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Favorites


 

  • PSK31

    PSK31 is a digital mode was designed by Peter G3PLX  based on the RTTY mode of operation. PSK31 is useful for live keyboard to keyboard QSO that works at 31.25 bauds, that uses varicode character coding what gives 50wpm. Easy to use and monitor, that give very good copy and is thus suitable for QRP. The software is available for free for many platforms, with SoundBlaster type Soundcard, and uses advanced DSP and narrow band (31 Hz!!) techniques.

  • SSTV

    Slow-scan television (SSTV) is a picture transmission method used mainly by amateur radio operators, to transmit and receive static pictures via radio in monochrome or color. A technical term for SSTV is narrowband television. SSTV usually takes up to only 3 kHz of bandwidth. It is a much slower Method of still picture transmission, usually lasting from about eight seconds to a couple of minutes.   

  • APRS

    APRS is not a vehicle tracking system. It is a two-way tactical real-time digital communications system between all assets in a network sharing information about everything going on in the local area. On ham radio, this means if something is happening now, or there is information that could be valuable to you, then it should show up on your APRS radio in your mobile. APRS also supports global callsign-to-callsign messaging, bulletins, objects email and Voice because every local area is seen by the Internet System (APRS-IS)! APRS should enable local and global amateur radio operator contact at anytime-anywhere and using any device.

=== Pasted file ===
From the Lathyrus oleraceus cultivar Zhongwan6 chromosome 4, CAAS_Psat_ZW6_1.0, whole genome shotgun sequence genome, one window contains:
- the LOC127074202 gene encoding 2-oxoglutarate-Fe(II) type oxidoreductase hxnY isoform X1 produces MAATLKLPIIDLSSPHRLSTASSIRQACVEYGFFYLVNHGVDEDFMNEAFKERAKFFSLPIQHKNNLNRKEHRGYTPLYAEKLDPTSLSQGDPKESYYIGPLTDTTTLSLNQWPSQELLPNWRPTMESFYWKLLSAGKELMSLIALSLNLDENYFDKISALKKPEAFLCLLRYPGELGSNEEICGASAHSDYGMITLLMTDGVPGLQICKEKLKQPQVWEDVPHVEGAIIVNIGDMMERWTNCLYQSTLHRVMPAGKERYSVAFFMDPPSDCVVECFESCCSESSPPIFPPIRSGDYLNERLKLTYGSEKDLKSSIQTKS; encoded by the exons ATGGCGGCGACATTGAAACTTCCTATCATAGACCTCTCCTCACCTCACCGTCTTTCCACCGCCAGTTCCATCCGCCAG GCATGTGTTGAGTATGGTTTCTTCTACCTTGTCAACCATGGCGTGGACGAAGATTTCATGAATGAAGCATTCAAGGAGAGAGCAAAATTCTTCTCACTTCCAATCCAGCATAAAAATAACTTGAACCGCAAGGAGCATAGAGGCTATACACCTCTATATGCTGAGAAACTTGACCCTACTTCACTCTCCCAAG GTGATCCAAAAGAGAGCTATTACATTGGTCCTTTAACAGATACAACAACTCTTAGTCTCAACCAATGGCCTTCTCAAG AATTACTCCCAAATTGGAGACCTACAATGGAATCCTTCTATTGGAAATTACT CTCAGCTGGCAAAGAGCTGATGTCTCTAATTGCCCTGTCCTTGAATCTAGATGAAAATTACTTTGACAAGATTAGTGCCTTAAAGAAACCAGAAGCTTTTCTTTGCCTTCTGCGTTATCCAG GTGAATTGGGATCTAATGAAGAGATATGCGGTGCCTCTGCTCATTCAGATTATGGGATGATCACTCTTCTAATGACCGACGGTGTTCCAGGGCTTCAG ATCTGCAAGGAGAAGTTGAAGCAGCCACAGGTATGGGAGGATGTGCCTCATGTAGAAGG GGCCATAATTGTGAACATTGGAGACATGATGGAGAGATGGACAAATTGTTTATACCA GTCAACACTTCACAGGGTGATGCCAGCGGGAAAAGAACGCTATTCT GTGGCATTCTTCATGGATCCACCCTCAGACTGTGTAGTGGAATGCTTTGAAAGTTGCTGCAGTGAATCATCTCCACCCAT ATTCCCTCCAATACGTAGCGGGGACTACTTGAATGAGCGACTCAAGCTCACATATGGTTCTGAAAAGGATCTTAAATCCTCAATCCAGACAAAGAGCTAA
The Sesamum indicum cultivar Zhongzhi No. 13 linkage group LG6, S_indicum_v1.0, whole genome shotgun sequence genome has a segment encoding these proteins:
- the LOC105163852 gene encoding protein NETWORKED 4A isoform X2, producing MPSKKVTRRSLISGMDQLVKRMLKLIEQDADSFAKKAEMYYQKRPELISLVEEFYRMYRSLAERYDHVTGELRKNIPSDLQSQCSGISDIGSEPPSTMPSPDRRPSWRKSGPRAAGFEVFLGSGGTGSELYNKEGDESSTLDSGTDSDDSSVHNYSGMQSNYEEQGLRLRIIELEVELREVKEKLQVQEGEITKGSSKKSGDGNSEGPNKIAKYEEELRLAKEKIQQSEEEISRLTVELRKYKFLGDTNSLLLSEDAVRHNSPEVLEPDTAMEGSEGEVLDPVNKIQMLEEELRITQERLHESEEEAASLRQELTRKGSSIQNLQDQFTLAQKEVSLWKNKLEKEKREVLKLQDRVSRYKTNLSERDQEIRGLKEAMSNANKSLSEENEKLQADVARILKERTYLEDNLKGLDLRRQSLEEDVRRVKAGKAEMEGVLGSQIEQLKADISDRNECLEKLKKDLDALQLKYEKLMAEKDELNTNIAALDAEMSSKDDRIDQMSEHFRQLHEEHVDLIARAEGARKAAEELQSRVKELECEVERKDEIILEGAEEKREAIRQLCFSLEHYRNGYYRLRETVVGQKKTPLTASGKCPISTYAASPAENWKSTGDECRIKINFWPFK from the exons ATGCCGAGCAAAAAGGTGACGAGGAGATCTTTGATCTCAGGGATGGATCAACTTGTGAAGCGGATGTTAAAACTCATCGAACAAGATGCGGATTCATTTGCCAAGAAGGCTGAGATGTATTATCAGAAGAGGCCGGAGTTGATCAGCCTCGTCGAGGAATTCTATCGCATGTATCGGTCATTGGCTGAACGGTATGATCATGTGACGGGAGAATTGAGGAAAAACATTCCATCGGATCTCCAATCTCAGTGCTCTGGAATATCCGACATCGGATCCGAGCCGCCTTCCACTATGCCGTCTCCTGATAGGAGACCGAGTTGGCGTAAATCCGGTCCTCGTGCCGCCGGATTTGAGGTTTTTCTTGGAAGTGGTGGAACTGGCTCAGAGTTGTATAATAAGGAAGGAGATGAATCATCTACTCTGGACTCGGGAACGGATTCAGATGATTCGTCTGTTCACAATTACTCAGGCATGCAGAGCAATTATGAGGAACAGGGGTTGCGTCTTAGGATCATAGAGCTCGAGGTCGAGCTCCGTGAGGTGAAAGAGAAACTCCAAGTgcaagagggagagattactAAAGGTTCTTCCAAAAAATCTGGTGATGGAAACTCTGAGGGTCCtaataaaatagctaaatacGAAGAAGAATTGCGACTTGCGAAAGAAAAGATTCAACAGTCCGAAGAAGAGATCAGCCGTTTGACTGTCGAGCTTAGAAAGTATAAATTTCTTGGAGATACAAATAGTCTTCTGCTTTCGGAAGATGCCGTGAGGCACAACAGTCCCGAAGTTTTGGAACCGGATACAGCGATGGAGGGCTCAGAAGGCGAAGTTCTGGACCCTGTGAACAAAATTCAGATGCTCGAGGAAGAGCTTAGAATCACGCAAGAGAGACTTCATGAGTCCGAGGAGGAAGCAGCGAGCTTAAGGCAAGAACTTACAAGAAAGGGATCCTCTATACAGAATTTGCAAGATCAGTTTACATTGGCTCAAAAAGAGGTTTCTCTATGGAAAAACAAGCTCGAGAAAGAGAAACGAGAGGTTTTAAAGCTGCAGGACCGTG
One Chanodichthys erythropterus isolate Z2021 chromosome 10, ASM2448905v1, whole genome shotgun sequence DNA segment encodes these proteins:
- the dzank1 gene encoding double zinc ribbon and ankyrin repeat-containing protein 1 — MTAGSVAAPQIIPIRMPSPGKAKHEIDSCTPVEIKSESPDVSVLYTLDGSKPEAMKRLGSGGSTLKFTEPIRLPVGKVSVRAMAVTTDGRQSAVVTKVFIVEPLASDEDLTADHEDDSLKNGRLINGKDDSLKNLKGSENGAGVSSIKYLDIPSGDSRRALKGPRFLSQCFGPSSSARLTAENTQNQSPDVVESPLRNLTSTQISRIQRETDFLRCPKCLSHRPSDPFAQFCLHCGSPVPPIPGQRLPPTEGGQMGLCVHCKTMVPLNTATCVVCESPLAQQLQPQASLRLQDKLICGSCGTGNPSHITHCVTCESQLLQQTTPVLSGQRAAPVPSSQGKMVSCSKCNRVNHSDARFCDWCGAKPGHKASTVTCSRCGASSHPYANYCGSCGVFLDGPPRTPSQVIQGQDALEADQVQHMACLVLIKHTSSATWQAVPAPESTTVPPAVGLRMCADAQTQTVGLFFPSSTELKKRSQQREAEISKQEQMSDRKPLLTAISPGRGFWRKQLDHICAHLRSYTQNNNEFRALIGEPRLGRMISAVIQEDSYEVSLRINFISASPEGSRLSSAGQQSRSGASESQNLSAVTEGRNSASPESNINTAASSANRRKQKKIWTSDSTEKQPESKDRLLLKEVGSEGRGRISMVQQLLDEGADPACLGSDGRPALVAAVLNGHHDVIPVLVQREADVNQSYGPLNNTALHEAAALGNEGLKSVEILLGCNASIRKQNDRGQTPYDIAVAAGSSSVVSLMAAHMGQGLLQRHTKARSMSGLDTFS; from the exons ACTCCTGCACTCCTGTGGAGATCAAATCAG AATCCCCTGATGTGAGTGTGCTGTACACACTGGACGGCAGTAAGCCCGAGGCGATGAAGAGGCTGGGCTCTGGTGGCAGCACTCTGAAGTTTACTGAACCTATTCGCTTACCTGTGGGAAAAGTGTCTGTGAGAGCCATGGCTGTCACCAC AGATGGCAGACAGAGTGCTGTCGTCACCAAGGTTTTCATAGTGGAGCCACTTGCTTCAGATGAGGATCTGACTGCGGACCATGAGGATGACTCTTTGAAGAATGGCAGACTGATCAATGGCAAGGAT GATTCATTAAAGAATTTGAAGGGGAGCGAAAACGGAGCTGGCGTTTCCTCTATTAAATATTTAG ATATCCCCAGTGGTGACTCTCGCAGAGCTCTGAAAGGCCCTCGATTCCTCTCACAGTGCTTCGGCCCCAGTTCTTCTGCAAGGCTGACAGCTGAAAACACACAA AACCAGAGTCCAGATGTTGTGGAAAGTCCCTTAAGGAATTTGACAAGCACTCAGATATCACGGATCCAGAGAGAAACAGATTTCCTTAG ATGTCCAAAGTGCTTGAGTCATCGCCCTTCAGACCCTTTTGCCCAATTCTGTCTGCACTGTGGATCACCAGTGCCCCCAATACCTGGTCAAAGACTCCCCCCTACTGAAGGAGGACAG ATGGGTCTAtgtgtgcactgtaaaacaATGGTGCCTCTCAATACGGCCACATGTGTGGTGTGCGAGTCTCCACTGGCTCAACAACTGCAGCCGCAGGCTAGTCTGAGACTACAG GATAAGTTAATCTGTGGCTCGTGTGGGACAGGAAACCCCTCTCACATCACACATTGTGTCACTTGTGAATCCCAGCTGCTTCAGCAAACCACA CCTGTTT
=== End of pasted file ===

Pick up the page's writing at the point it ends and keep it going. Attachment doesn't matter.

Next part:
• Weather Spotting

Why I become a weather spotter.

 

The weather has always interested me . I use to chase storms in Madison County as a firefighter with Central Townships Fire Department. Then I became a amateur (ham) radio operator. While being a ham radio operator I learned more about the weather by being a spotter as part of the Central Ohio Severe Weather Net on the frequency of 146.760 MHz. This net is where area hams report local weather information to the National Weather Service.

 

After many years of work in the public service, I started to miss this after I became disabled in 2005.  I purchased and installed a professional weather station in my home in London. Then in 2006, I started sending weather reports to the local news station and several online weather sites. I felt that this would be a great service to my community.

 

My weather station equipment consist of an Oregon Scientific WMR-968 wireless  weather station, mounted up on a pole in the backyard. The console for the weather station is mounted in my ham shack and connected to the computer. The computer is running a program called Weather Display. This program will upload the weather data from my station to my website, other online weather services, email, or text message. 

 

Weather Display will  also creates  a couple special files for me, the first is the WXNOW file. This provides a local weather reports via the amateur radio Automatic Packet Reporting System (APRS) network.  The second file is a custom weather report that is created by the use of special <tags> to output  the weather data that I requested at a set time interval. This file is then loaded into a program called Digital Master 780 (DM780) via a macro command in DM780. This allows me to send out a custom weather report to other ham radio operators that I talk with of several digital modes, including PSK31.

 

 I am often referred to as “Mark from London” as a weather spotter on WSYX 6 and Fox 28 news. So if you are interested in receiving the weather reports from my weather station. I have the ability to send emails or text messages to anyone with weather reports from my station in London. If you would like to be added to the list to receive these weather reports please email me at Mark@n8mni.com

 

 

This page was last updated on  19 Sep 2011